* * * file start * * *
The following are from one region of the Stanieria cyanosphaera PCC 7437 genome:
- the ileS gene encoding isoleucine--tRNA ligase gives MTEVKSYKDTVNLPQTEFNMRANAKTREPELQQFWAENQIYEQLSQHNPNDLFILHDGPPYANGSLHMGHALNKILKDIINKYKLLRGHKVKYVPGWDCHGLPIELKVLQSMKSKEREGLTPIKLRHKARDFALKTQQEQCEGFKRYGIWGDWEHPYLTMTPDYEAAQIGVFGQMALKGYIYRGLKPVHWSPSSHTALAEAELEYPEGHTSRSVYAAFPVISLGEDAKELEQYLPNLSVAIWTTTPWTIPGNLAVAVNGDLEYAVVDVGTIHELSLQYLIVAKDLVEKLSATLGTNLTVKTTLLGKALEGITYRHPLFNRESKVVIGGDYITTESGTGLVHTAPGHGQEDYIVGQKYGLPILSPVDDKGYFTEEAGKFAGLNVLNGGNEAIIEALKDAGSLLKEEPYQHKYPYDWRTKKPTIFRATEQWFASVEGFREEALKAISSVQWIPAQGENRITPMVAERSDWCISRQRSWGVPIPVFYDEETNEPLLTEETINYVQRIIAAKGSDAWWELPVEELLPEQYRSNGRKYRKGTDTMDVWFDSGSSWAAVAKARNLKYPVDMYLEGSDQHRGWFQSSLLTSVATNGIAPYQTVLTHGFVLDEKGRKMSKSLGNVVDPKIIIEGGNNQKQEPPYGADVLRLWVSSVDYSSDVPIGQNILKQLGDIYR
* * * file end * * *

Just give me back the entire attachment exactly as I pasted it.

The following are from one region of the Stanieria cyanosphaera PCC 7437 genome:
- the ileS gene encoding isoleucine--tRNA ligase gives MTEVKSYKDTVNLPQTEFNMRANAKTREPELQQFWAENQIYEQLSQHNPNDLFILHDGPPYANGSLHMGHALNKILKDIINKYKLLRGHKVKYVPGWDCHGLPIELKVLQSMKSKEREGLTPIKLRHKARDFALKTQQEQCEGFKRYGIWGDWEHPYLTMTPDYEAAQIGVFGQMALKGYIYRGLKPVHWSPSSHTALAEAELEYPEGHTSRSVYAAFPVISLGEDAKELEQYLPNLSVAIWTTTPWTIPGNLAVAVNGDLEYAVVDVGTIHELSLQYLIVAKDLVEKLSATLGTNLTVKTTLLGKALEGITYRHPLFNRESKVVIGGDYITTESGTGLVHTAPGHGQEDYIVGQKYGLPILSPVDDKGYFTEEAGKFAGLNVLNGGNEAIIEALKDAGSLLKEEPYQHKYPYDWRTKKPTIFRATEQWFASVEGFREEALKAISSVQWIPAQGENRITPMVAERSDWCISRQRSWGVPIPVFYDEETNEPLLTEETINYVQRIIAAKGSDAWWELPVEELLPEQYRSNGRKYRKGTDTMDVWFDSGSSWAAVAKARNLKYPVDMYLEGSDQHRGWFQSSLLTSVATNGIAPYQTVLTHGFVLDEKGRKMSKSLGNVVDPKIIIEGGNNQKQEPPYGADVLRLWVSSVDYSSDVPIGQNILKQLGDIYR